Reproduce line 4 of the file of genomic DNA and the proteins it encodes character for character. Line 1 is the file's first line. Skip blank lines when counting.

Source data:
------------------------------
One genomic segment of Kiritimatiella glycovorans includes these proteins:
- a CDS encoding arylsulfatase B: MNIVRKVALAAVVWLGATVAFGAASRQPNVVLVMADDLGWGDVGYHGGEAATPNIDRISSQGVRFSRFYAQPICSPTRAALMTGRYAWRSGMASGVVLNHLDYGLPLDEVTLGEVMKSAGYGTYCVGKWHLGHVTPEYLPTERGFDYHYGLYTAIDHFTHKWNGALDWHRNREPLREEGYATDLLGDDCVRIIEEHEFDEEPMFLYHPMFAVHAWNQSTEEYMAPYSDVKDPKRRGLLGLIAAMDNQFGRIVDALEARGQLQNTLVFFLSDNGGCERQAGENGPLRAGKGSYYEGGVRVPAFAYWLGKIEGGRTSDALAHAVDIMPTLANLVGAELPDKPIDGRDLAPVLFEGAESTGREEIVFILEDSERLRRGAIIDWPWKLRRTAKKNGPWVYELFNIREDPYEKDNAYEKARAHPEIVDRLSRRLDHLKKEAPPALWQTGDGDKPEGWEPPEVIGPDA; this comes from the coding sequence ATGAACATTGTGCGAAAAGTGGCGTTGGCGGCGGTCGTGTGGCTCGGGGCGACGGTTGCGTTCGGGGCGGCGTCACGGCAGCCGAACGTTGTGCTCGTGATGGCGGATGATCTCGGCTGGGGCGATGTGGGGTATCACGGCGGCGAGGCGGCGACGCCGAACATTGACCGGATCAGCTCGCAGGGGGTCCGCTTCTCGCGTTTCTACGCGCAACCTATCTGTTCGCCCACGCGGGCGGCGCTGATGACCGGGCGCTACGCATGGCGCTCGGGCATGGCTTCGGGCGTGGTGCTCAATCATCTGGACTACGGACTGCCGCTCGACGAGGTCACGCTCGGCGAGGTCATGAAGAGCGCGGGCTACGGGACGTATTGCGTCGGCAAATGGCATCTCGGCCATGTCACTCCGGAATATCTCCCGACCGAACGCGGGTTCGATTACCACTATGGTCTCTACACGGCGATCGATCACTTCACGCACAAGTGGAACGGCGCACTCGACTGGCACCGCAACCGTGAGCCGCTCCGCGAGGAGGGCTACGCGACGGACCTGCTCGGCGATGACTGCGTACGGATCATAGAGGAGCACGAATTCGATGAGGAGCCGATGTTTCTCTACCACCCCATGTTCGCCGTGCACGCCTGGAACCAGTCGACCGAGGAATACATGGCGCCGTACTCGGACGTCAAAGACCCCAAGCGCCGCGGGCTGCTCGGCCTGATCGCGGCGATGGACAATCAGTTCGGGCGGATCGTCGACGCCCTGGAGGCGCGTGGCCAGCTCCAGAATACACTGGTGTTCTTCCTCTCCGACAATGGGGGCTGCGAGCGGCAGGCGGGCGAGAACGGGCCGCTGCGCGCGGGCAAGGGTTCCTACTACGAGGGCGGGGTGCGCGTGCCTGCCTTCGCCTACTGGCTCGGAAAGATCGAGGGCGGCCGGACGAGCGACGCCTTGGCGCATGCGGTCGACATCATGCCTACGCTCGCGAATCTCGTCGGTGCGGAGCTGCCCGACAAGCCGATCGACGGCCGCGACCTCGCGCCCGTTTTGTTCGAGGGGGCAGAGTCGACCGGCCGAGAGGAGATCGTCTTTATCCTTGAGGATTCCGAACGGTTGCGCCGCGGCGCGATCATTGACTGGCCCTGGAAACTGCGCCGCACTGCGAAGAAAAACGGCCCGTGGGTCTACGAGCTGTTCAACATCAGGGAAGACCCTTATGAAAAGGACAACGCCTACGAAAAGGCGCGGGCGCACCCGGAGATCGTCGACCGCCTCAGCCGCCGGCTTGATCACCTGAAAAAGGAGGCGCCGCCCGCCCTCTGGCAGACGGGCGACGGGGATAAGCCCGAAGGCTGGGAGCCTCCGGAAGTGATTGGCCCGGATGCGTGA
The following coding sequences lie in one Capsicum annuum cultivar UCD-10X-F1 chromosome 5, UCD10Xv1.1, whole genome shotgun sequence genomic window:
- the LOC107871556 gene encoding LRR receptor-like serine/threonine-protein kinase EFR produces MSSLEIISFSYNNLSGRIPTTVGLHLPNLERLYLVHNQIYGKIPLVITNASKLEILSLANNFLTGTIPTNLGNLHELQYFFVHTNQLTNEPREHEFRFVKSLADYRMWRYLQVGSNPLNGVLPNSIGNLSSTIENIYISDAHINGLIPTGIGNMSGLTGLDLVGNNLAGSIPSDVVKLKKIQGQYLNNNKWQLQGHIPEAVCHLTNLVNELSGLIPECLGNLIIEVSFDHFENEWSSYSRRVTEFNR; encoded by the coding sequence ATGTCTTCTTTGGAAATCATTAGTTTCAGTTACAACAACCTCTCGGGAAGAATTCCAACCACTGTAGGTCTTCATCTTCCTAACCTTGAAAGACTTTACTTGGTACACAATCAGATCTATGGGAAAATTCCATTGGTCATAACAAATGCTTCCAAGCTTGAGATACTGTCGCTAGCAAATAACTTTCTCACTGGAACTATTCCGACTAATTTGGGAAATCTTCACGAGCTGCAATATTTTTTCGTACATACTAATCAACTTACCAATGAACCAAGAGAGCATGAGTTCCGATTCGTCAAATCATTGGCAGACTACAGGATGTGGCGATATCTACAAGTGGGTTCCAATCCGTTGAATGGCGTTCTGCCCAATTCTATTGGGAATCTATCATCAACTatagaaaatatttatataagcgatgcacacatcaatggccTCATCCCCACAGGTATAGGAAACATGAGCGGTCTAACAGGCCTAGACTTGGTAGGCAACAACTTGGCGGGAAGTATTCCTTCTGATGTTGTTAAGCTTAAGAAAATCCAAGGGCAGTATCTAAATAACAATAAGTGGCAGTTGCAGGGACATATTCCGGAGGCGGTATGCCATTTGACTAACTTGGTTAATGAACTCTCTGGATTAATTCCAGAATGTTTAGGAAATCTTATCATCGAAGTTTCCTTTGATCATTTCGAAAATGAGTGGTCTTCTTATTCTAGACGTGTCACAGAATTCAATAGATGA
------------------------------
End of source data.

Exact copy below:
- the LOC107871556 gene encoding LRR receptor-like serine/threonine-protein kinase EFR produces MSSLEIISFSYNNLSGRIPTTVGLHLPNLERLYLVHNQIYGKIPLVITNASKLEILSLANNFLTGTIPTNLGNLHELQYFFVHTNQLTNEPREHEFRFVKSLADYRMWRYLQVGSNPLNGVLPNSIGNLSSTIENIYISDAHINGLIPTGIGNMSGLTGLDLVGNNLAGSIPSDVVKLKKIQGQYLNNNKWQLQGHIPEAVCHLTNLVNELSGLIPECLGNLIIEVSFDHFENEWSSYSRRVTEFNR; encoded by the coding sequence ATGTCTTCTTTGGAAATCATTAGTTTCAGTTACAACAACCTCTCGGGAAGAATTCCAACCACTGTAGGTCTTCATCTTCCTAACCTTGAAAGACTTTACTTGGTACACAATCAGATCTATGGGAAAATTCCATTGGTCATAACAAATGCTTCCAAGCTTGAGATACTGTCGCTAGCAAATAACTTTCTCACTGGAACTATTCCGACTAATTTGGGAAATCTTCACGAGCTGCAATATTTTTTCGTACATACTAATCAACTTACCAATGAACCAAGAGAGCATGAGTTCCGATTCGTCAAATCATTGGCAGACTACAGGATGTGGCGATATCTACAAGTGGGTTCCAATCCGTTGAATGGCGTTCTGCCCAATTCTATTGGGAATCTATCATCAACTatagaaaatatttatataagcgatgcacacatcaatggccTCATCCCCACAGGTATAGGAAACATGAGCGGTCTAACAGGCCTAGACTTGGTAGGCAACAACTTGGCGGGAAGTATTCCTTCTGATGTTGTTAAGCTTAAGAAAATCCAAGGGCAGTATCTAAATAACAATAAGTGGCAGTTGCAGGGACATATTCCGGAGGCGGTATGCCATTTGACTAACTTGGTTAATGAACTCTCTGGATTAATTCCAGAATGTTTAGGAAATCTTATCATCGAAGTTTCCTTTGATCATTTCGAAAATGAGTGGTCTTCTTATTCTAGACGTGTCACAGAATTCAATAGATGA